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War criminal kills self in live UN court drama

December 5, 2017 ·  By Agence France-Presse for newsinfo.inquirer.net

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Bosnian Croats and residents of Mostar, light candles in tribute to General Slobodan Praljak (inset), on November 29, 2017, after the Bosnian Croat war criminal took his life in front of United Nations war crimes judges, apparently drinking poison just after they upheld his 20-year jail term for atrocities committed during the Balkans conflict. AFP

Bosnian Croats and residents of Mostar, light candles in tribute to General Slobodan Praljak (inset), on November 29, 2017, after the Bosnian Croat war criminal took his life in front of United Nations war crimes judges, apparently drinking poison just after they upheld his 20-year jail term for atrocities committed during the Balkans conflict. AFP

THE HAGUE, Netherlands — In shocking live scenes, a Bosnian Croat war criminal took his own life Wednesday in front of UN war crimes judges, apparently drinking poison just after they upheld his 20-year jail term for atrocities committed during the 1990s Balkans conflict.

Slobodan Praljak, 72, died in hospital, after drinking from a small brown glass bottle in full glare of the cameras at the International Criminal Tribunal for the former Yugoslavia (ICTY), officials said.

The unprecedented drama came as judges handed down their very last verdict at the court in the appeal case of six Bosnian Croat political and military leaders.

Praljak, a former military commander of a breakaway Bosnian Croat statelet, shouted out angrily: “Praljak is not a criminal. I reject your verdict.”

Standing tall, with a shock of white hair and beard, he then raised a small brown bottle to his lips, and tipped it into his mouth. The hearing was quickly suspended as Praljak’s lawyer interjected: “My client says he has taken poison.”

The stunning events caused a shockwave in Croatia, and cast a cloud over what should have been a successful end to the ICTY, which closes next month more than two decades after being set up at the height of the 1992-1995 Bosnian conflict.

Immediately after sentence was passed Praljak “drank a liquid while in court and quickly fell ill,” ICTY spokesman Nenad Golcevski told reporters. He could not confirm what was in the bottle.

As emergency crews rushed to the tribunal efforts were made to give him medical treatment and he was “transported to the hospital where he passed,” Golcevski added.

The courtroom has now been secured as a crime scene by Dutch investigators, who will be leading the probe into Praljak’s death.

Among the questions to be answered will be how he managed to evade tight security to smuggle the bottle into the tribunal.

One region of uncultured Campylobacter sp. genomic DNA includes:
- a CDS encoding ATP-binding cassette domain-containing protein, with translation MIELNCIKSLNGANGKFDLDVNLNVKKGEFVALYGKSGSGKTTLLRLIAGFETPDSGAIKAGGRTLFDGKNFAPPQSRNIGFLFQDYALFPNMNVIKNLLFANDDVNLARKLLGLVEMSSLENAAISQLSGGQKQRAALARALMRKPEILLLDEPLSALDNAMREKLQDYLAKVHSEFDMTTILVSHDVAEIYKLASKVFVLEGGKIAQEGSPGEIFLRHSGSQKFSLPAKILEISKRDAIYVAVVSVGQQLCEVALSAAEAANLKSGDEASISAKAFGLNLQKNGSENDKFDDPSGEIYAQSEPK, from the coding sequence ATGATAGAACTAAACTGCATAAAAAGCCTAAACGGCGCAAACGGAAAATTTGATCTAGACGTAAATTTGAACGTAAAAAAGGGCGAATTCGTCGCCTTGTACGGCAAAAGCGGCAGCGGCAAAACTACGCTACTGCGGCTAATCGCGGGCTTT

And if the liquid was indeed poison or noxious, how did he acquire it in the UN detention centre in The Hague where he was being held?

Moral injustice

Croatia’s Prime Minister Andrej Plenkovic slammed the “injustice” of the UN tribunal and expressed his condolences.

“His act, which we all unfortunately witnessed today, speaks mostly about the deep moral injustice towards six Croats from Bosnia and the Croatian people,” he told reporters.

Praljak’s act demonstrated “what sacrifice he was ready to make” to show he was “not a war criminal,” said Dragan Covic, the Croat member of Bosnia’s tripartite presidency.

“It is a humiliation of this institution which has existed since 1993.”

Late Wednesday candles were lit in Mostar by Bosnian Croats and other residents in tribute to the late general.

It is not the first time that defendants have taken their own lives at the ICTY. Former Croatian Serb leader Milan Babic killed himself in his cell at the UN detention centre in 2006, after another Croatian Serb, Slavko Dokmanovic, in 1998.

And former Serbian president Slobodan Milosevic was found dead in his cell in 2006 from natural causes before his trial could be completed.

Serious crimes

In the complex ruling, the judges upheld the jail terms against all six defendants, including a 25-year sentence imposed on Jadranko Prlic, the former prime minister of the breakaway Bosnian Croat statelet, known as Herzog-Bosna.

Praljak had been specifically charged with ordering the destruction of Mostar’s 16th-century bridge in November 1993.

But in their ruling, the judges allowed part of Praljak’s appeal, saying the bridge had been “a military target at the time of the attack.” But they refused to reduce his overall sentence.

The bloody 1992-1995 war in Bosnia, in which 100,000 people died and 2.2 million were displaced, mainly pitted
Bosnian Muslims against Bosnian Serbs, but also saw some brutal fighting between Bosnian Muslims and Bosnian Croats after an initial alliance fell apart.

The appeal judges said all six men, who had been found guilty of seeking to remove Bosnian Muslims from the territory, “remained convicted of numerous and very serious crimes.”

In statements sure to anger Zagreb, the judges upheld the original trial finding that the men had been part of a joint criminal enterprise whose “ultimate purpose was shared” by late Croatian president Franjo Tudjman, and other leaders.

The aim of the scheme was to set up “a Croatian entity that … facilitated the reunification of the Croatian people.”

Following the verdict, Croatian President Kolinda Grabar-Kotarovic interrupted an official visit to Iceland to rush home.

Terms ranging from 20 to 10 years were also upheld against the four other defendants.

Wednesday’s verdict comes a week after the judges imposed a life sentence on former Bosnian Serb military commander Ratko Mladic.

His judgement had also descended into confusion when he accused the judges of lying and had to be dragged away into a nearby room.

The ICTY closes its doors on December 31, having indicted and dealt with 161 people. /cbb

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